Lightning safety for organized outdoor athletic events

Lightning bolt

The following has been prepared by the National Lightning Safety Institute, Louisville, CO.

Practice and training increase athletic performance. Similarly, preparedness can reduce the risk of the lightning hazard. Lightning is the most frequent weather hazard and has impacted athletic events such as baseball, football, lacrosse, skiing, swimming, soccer, tennis, track and field events.

Education is the single most important means to achieve lightning safety. A lightning safety program should be implemented at every facility.

The following lightning safety steps are suggested:

  1. A responsible person should be designated to monitor weather conditions. Local weather forecasts - from The Weather Channel, NOAA Weather Radio, or local TV stations - should be observed 24 hours prior to athletic events. An inexpensive portable weather radio is recommended for obtaining timely storm data.
  2. Suspension and resumption of athletic activities should be planned in advance. Understanding of SAFE shelters is essential. SAFE evacuation sites include:
    • Fully enclosed metal vehicles with windows up
    • Substantial buildings
    • The low ground—seek cover in clumps of bushes
  3. UNSAFE SHELTER AREAS include all outdoor metal objects like flag poles, fences and gates, high mast light poles, metal bleachers, golf carts, machinery, etc. AVOID trees. AVOID water. AVOID open fields. AVOID the high ground.
  4. To estimate the distance between you and a lightning flash, use the “Flash to Bang” method: If you observe lightning, count the number of seconds until you hear thunder. Divide the number of seconds by five to get the distance in miles. Example: If you see lightning and it takes 10 seconds before you hear the thunder, then the lightning is 2 miles away from you (10 divided by 5 = 2 miles). Get to a safe location if the time between the lightning flash and the rumble of thunder is 30 seconds or less. A good lightning safety motto is: “If you can see it (lightning) flee it; if you can hear it (thunder), clear it.”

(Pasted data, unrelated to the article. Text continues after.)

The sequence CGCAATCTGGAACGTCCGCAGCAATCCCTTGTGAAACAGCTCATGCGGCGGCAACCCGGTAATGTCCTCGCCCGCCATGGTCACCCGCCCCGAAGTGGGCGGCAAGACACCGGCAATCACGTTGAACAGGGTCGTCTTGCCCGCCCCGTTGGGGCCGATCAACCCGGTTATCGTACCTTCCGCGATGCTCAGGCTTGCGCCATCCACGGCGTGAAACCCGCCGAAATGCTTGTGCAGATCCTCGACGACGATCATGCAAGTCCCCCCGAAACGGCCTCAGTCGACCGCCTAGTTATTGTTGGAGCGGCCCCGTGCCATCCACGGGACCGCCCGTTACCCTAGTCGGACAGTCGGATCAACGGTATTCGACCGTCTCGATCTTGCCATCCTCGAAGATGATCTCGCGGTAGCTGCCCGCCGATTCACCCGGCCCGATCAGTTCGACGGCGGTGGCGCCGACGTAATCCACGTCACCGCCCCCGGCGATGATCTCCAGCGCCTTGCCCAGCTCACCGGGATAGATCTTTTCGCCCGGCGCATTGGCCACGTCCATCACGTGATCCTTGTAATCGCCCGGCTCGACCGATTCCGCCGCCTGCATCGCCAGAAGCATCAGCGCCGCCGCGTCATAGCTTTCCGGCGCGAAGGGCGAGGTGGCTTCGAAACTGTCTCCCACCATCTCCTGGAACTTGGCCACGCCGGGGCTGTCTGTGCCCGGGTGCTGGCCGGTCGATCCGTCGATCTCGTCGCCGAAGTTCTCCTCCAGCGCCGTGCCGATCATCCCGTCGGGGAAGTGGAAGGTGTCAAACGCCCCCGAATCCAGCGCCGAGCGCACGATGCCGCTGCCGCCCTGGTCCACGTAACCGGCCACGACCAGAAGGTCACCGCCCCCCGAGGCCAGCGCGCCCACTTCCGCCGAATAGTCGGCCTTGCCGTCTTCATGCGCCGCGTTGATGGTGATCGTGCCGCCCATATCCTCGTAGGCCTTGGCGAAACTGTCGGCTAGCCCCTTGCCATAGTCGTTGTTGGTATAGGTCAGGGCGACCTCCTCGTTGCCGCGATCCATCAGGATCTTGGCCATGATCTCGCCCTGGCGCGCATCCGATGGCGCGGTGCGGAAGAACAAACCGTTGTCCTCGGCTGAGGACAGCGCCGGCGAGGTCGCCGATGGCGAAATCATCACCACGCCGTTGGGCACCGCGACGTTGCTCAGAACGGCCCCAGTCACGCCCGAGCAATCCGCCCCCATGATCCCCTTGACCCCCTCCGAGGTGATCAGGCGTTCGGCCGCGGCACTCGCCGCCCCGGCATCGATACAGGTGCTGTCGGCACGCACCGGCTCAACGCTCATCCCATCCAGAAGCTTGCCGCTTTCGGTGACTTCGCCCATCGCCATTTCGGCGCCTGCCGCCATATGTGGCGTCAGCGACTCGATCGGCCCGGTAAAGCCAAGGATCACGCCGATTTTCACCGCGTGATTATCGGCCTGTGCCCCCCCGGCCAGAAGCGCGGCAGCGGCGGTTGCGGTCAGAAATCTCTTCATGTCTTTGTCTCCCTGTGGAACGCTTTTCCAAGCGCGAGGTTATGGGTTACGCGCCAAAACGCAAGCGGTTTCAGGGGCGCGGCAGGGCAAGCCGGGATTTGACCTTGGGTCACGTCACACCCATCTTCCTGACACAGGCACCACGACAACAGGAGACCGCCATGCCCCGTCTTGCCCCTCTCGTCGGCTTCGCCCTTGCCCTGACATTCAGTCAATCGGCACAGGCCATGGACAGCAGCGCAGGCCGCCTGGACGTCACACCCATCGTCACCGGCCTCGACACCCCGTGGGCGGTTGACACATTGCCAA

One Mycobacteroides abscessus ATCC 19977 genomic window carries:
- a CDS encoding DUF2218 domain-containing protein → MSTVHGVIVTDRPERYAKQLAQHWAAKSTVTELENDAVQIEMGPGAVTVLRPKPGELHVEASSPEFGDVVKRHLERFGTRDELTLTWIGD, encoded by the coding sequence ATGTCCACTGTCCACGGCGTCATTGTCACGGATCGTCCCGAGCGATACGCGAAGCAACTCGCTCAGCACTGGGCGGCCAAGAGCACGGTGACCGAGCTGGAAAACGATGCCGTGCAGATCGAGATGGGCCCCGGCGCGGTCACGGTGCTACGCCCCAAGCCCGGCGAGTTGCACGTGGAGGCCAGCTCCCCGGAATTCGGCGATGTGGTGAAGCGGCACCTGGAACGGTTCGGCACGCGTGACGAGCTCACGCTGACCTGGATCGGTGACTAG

5. If you feel your hair standing on end, and/or hear “crackling noises,” you are in lightning’s electric field. If caught outside during close-in lightning, immediately remove metal objects (including baseball cap), place your feet together, duck your head, and crouch down low in baseball catcher’s stance with hands on knees.
  6. Wait a minimum of 30 minutes from the last observed lightning or thunder before resuming activities.
  7. People who have been struck by lightning do not carry an electrical charge and are safe to handle. Apply first aid immediately if you are qualified to do so. Get emergency help promptly.
You can learn more about lightning safety from the National Lightning Safety Institute at

Lightning bolt
Was this helpful?